12 Days at Sea
Today marks our 12th day at sea. For most on board this is the longest they’ve been at sea and slowly conversation is turning to what they’re looking forward to on land. The chance for the mind to wander to shore side delights is helped by the lack of wind we’ve been experiencing of late. This crossing of the North Pacific gyre is a bit of a tricky one in terms of tactics. To be honest I’m not sure I’ve played a blinder as the skipper, the engine having to be in use far more than I would wish on a sailing vessel. After a ‘sporty’, as the North Americans would say, shoot north from Hawaii, we waited until the wind switched and came from the West before heading east for Victoria. The Aleutian low and the North Pacific high are big factors when crossing the North Pacific, you want to avoid the lows too far north, it can be a little too extreme for most, and whilst motoring through the high is certainly the most docile way to go, it can be a bit dull. Whilst we’ve been crossing some lows have been establishing themselves and until they did so it’s been hard to pinpoint where the high will be, in hindsight we should have gone further north in order to reach more steady breeze rather than the fickle switching wind we’re getting. Despite that I live in hope that we may be able to get some gennaker sailing in tomorrow, before we have a hooley hit for our last couple of days heading for the Juan de Fuca Strait.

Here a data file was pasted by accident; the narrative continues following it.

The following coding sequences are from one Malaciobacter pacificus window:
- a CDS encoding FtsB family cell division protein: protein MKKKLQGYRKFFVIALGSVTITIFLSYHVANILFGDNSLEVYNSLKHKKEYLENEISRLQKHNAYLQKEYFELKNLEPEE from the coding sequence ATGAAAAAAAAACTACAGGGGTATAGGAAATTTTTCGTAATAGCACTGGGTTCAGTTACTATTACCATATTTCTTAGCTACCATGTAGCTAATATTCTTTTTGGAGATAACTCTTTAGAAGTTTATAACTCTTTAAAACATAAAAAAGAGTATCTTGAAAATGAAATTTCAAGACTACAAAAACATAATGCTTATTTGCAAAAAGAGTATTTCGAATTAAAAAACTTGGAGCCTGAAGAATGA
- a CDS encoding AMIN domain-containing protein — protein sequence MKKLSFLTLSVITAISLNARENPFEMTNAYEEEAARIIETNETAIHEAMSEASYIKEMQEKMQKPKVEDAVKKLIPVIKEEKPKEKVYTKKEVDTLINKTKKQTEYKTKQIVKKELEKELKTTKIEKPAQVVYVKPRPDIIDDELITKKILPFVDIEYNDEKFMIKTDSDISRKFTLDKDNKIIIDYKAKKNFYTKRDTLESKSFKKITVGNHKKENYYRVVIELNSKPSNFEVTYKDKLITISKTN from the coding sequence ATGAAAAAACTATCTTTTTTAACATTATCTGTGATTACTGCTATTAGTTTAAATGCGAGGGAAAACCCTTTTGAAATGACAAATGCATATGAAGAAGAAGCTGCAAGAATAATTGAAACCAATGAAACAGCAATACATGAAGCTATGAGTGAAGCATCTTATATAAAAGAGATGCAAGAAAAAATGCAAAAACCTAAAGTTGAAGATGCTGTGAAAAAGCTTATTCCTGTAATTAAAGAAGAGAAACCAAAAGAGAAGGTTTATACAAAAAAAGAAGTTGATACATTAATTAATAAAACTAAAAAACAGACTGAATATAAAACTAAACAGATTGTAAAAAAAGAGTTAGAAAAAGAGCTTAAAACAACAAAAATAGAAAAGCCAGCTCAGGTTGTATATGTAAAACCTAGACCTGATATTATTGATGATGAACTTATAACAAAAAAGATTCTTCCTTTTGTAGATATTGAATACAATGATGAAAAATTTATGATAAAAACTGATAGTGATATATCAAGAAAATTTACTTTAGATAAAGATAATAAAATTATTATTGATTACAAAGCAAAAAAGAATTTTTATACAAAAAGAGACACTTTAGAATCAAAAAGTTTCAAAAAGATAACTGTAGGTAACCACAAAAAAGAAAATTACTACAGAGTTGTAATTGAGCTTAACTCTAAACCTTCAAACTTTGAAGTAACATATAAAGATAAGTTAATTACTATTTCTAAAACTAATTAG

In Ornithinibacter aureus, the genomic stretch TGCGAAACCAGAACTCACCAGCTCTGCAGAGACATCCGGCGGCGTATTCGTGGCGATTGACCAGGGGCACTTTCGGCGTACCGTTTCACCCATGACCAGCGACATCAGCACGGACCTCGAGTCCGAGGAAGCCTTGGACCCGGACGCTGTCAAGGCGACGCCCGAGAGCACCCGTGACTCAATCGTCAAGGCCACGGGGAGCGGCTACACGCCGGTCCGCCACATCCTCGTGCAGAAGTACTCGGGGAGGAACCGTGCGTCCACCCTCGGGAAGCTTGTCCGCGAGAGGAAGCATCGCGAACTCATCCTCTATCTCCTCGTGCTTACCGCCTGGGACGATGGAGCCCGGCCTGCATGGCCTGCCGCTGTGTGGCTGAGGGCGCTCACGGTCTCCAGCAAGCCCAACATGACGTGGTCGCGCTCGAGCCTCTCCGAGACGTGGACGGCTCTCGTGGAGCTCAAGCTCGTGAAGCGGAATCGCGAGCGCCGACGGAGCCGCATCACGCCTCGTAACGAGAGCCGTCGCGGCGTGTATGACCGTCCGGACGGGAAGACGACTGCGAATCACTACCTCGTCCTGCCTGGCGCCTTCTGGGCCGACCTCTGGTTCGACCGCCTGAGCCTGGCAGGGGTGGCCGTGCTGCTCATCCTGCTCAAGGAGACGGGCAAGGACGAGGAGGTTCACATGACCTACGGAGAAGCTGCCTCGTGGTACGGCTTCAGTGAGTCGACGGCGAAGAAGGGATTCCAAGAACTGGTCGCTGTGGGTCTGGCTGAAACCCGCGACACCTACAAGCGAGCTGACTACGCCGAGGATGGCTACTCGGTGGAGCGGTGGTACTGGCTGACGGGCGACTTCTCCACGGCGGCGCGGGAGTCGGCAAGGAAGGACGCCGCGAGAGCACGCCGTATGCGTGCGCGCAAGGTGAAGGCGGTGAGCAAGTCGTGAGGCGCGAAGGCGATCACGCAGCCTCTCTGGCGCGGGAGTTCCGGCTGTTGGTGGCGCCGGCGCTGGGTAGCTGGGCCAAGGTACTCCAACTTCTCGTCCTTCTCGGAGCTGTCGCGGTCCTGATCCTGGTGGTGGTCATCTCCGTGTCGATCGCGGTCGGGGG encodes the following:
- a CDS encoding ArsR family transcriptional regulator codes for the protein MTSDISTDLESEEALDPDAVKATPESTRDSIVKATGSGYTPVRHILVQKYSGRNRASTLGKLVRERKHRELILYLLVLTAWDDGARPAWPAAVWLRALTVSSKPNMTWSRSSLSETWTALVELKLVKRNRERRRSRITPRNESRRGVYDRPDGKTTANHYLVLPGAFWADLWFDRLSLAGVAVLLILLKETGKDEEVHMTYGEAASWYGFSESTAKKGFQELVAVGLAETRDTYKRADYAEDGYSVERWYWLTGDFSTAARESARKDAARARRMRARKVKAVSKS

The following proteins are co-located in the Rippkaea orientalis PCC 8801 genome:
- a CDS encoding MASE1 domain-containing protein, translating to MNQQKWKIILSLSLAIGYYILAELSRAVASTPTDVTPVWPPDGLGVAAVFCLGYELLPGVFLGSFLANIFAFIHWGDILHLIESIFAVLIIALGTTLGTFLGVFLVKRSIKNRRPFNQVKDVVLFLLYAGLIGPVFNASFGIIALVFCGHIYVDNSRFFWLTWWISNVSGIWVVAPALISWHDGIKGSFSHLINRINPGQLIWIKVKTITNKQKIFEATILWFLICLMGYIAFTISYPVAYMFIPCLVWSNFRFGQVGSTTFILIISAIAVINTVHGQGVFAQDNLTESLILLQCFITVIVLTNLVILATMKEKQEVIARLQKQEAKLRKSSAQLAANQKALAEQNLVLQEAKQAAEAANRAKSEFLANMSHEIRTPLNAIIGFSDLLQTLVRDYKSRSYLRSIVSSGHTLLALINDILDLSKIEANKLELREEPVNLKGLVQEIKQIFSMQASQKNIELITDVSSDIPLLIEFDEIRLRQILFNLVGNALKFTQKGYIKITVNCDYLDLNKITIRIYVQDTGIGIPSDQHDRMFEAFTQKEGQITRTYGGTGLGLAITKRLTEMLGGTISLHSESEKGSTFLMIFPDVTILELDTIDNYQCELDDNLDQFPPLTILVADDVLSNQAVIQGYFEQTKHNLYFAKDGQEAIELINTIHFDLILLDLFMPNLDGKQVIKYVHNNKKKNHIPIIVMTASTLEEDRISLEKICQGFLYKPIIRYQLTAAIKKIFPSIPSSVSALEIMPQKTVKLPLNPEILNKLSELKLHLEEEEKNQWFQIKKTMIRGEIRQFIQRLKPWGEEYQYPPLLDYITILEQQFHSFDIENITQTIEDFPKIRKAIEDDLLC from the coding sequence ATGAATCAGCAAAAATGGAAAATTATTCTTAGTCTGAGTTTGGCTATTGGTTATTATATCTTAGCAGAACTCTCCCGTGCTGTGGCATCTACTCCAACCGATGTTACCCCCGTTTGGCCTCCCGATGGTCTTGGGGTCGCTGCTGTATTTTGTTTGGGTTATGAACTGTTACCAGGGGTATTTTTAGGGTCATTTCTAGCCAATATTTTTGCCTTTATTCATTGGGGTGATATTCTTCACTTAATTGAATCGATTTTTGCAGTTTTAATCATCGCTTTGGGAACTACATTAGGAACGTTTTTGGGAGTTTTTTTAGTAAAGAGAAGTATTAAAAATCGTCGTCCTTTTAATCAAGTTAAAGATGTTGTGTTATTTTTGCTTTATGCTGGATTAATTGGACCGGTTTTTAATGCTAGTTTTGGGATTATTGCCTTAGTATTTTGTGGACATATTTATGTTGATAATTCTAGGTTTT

Having such light winds hasn’t been all boring though, the sextant has been out multiple times and celestial navigation has been taught to those interested. Unshockingly we lost the interest of most of our students when we pulled out the books for the calculations but for those that have persevered, they have a new found appreciation for the people that figured out this way of navigating! We’ve been for a swim in the ocean at 6000m depth, studied clouds-for meteorological reasons, deciding which we’d live on and the classic animal shape spotting- taught whipping, pulled a couple of winches apart and of course had time to appreciate the night skies. Maybe we’ve just been staring at the sky too long but there’s a definite movement towards believing in UFO’s and aliens after ‘suspicious’ stars have been sighted.
A game of Assassin has started from about 30 minutes ago. Each person has been allocated an object to assassinate another crew member with by handing it to them in a certain place without arousing suspicion. This object could be anything from a fender to a cabbage so immediately everybody has become very paranoid about accepting anything from anyone, it may not be very conducive to sailing but should keep us entertained until the wind hits!
5 more days until we should be alongside in Victoria, you can tell we’re closer to the PNW as the overriding color now is grey. We’re expecting breeze between 3 knots and 40+ knots between now and then so are savouring the last moments of peace and being able to read a book on deck. Fingers crossed the crew are now salty enough that Sea Dragon doesn’t once again become a vomit comet! Whatever happens they should all be very proud to complete this ocean crossing.